“What is latent can become overt. It is too easy to forget, and only by being vigilant can we hope to stop it.”
That’s the message that must get out to stem the rising tide of anti-Semitism, Marvin Goldstein said, following the April 27 attack at a California synagogue that killed one worshiper.
Goldstein is the associate director of Rider University’s Julius and Dorothy Koppelman Holocaust/Genocide Research Center.
The center was created in 1987 to maintain awareness of the Holocaust, which killed six million Jews, and other genocides.
The April 27 attack at the Chabad of Poway synagogue occurred six months after a similar shooting at Pittsburgh, Pa., synagogue – and four days before Yom HaShoah on May 1. Yom HaShoah is Holocaust Remembrance Day.
“We would like to think that as people become more educated, these events will stop. Unfortunately, they are not stopping. People think it is socially acceptable to act out (their biases), it seems,” Goldstein said.
The Internet gives some people the courage to take action and harm others, Goldstein said. These are people who, by themselves, would not do anything, but they get “worked up” by what they read online and act out, he said.
“Some people, for whatever reason, are angry at the world. They are looking for an avenue to vent their anger. A kid in the middle of Iowa reads something on the Internet and says, ‘These people are the problem’ – Jews, or another out-group,” he said.
“I think there will always be people who are looking to hurt somebody because of their own feelings of inadequacy. Everyone has that capability, but most have learned to keep it down,” Goldstein said.
Meanwhile, Rabbi Benjamin Adler and Cantor Arthur Katlin of Adath Israel Synagogue in Lawrence Township said they were upset to learn of the April 27 attack. Rabbi Adler said he was shocked, but not surprised.
“It is a scary situation when innocent people are violently attacked for coming together to bring spiritual meaning to their lives through communal worship,” Cantor Katlin added.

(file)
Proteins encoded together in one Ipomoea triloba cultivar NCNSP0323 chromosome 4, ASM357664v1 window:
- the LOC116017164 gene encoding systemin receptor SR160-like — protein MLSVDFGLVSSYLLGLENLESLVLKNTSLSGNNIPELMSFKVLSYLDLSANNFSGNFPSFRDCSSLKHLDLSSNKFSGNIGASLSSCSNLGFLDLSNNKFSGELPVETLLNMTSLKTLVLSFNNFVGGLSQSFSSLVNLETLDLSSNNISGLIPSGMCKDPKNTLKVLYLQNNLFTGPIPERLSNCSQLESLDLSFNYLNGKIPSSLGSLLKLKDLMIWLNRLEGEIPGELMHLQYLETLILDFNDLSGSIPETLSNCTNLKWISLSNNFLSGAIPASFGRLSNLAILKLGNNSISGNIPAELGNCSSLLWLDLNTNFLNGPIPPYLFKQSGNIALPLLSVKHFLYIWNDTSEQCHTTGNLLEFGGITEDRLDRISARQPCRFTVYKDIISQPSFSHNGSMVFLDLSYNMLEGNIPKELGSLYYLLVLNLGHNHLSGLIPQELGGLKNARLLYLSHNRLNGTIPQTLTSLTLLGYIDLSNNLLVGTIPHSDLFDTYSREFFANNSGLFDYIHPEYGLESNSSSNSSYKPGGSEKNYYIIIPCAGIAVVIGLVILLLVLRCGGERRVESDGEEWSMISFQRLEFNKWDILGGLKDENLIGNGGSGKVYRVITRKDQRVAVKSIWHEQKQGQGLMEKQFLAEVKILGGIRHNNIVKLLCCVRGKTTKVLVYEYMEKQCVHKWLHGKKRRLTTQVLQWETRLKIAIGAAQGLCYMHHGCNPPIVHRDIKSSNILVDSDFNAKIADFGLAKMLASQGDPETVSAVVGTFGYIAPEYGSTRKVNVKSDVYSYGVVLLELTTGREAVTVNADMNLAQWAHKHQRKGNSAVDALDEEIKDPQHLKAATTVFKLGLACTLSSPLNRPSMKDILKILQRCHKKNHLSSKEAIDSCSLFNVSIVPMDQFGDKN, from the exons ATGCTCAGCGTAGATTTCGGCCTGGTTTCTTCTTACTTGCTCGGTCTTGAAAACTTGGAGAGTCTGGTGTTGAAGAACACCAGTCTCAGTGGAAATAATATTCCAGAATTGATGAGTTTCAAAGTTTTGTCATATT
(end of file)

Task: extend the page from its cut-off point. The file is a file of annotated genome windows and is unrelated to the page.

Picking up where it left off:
Like Goldstein, Rabbi Adler said anti-Semitism cannot be ignored. It has not disappeared. Anti-Semitism is here today and it must be dealt with, the rabbi said.
Rabbi Adler said he has discussed anti-Semitism with the students in his classes and whether they have experienced it, but they are somewhat dismissive of it. They joke and say they have not really experienced acts of anti-Semitism, he said.
But anti-Semitism is “out there” online – on Instagram and other web sites, Rabbi Adler said. There is a lot of joking among middle school-aged children, and they want to fit in. No one wants to be the one to ruin the joke and to be considered a tattle-tale by reporting it, he said.
“I have said to my students, ‘You have to make it clear that this joke is not okay.’ You can’t shrug it off. It grows. The things that you think are jokes can blossom and turn into true hatred,” Rabbi Adler said.
The students must be taught to stand up for themselves and for others, Rabbi Adler said.
“We can’t eradicate anti-Semitism, but we do not have to legitimize it. No one wants to see it legitimized. I think we have to say, as a society, ‘This is wrong.’ Hopefully, those voice (of anti-Semitism) will become de-legitimized,” he said.
Goldstein said the United States is not at the point of becoming anti-Semitic. There is diversity among the population, he said, adding that he does not think the country will ever get to the point of being anti-Semitic.
Nevertheless, Cantor Katlin said, “we must be vigilant, protective of each other and stand up against those who would do harm to another because they are different.”
“When a diverse community comes together to support each other’s religious and spiritual expressions, we become stronger as a community,” Cantor Katlin said.